Inflation Declines, but Food Prices Rise
Hindustan Times, Jaipur Live, June 29, 2009
By Pradeep S Mehta
In the last few days, the expected failure of monsoons has triggered a rise in fruit, vegetable and other food prices. The government is neither admitting to the possibility of a drought nor of food scarcity. This might seem hypocritical but is understandable. The government has adopted this stand to prevent people from panicking, hoarding, triggering another cycle of price rise and so on. Paradoxically, the overall inflation rate has been declining. For the first time in 32 years, our inflation rate has reached (-) 1.61 percent. Why?
In general, a negative inflation rate or deflation has serious implications. Deflation is not good for a country’s growth as it translates into lower incomes from business, thus lower consumer activity and a larger inventory of goods. Consequentially, manufacturing activity slows down and the cycle continues.
Before analysing the causes of the situation, one needs to be well aware of the difference between inflation, or the rate at which prices change, and price levels A common mistake made by laymen and even media is that a lowering of the inflation rate is associated with a decline in prices. A positive inflation rate implies that prices are rising even if that rate has declined from previous levels. It is only when the inflation rate turns negative that one can say that prices have declined.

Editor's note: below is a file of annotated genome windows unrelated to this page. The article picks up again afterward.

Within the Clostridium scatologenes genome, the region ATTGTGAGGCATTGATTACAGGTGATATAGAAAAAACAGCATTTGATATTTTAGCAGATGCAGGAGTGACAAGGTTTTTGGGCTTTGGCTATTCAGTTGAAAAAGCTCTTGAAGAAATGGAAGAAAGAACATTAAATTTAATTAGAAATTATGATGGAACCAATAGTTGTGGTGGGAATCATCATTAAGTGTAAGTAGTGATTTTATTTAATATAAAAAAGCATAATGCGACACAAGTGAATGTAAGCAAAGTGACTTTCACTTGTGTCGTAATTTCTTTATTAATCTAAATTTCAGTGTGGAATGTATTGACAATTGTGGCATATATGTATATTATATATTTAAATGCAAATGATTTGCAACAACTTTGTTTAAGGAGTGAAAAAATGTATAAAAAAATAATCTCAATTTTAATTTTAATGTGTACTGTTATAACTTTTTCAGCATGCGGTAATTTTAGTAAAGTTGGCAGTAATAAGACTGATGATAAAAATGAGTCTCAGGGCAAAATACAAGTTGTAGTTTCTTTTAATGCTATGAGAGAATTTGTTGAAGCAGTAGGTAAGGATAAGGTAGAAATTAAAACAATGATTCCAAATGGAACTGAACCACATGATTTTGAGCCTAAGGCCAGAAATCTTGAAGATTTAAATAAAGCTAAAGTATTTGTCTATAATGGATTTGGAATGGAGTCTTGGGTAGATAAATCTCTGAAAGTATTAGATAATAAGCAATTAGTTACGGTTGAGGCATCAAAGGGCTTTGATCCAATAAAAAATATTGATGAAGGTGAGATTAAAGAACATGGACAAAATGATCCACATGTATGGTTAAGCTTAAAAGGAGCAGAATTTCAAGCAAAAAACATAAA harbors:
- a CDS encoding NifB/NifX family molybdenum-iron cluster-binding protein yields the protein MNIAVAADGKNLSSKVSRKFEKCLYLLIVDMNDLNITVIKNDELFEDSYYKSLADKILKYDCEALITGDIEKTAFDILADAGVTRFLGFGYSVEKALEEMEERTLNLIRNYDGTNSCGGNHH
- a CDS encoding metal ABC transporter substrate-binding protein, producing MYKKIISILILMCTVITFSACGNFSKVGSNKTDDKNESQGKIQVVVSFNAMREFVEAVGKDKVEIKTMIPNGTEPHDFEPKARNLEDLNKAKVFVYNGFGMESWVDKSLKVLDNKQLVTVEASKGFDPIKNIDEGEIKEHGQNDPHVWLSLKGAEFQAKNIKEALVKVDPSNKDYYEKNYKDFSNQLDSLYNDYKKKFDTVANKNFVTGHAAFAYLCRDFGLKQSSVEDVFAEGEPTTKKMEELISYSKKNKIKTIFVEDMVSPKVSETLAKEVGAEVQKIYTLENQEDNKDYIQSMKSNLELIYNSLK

In June 2008, the inflation rate was very high at 11.6 percent mainly due to galloping prices of oil (in the international markets), power and manufactured goods. However, in the current past there has been a reversal of this trend due to recession in the world and domestic economy curbing Indian exports and causing a credit crunch. Incomes have declined, so has people’s ability to buy goods and services. The inflation rate has consequently fallen.
The failure of the monsoons seems to go against this trend. Though people have less to spend, their money is chasing much fewer fruits and vegetables as overall production has gone down by 20 percent. Thus, we are experiencing a scenario of overall low and even negative inflation coupled with a sharp rise in food prices.
The food grain wholesale price index (WPI) has gone up by almost 14 percent, and that for fruits and vegetables by 10 percent.
The steeply rising food prices pose a threat only to the poor and the government can tackle this threat through targeted steps. The others can pay for more expensive food through savings on other items caused by the continuing deflation. In any case, it is only the poor that spend more than 50 percent of income on food consumption. For the others, particularly the readers of this column, food consumption is not a major expenditure item.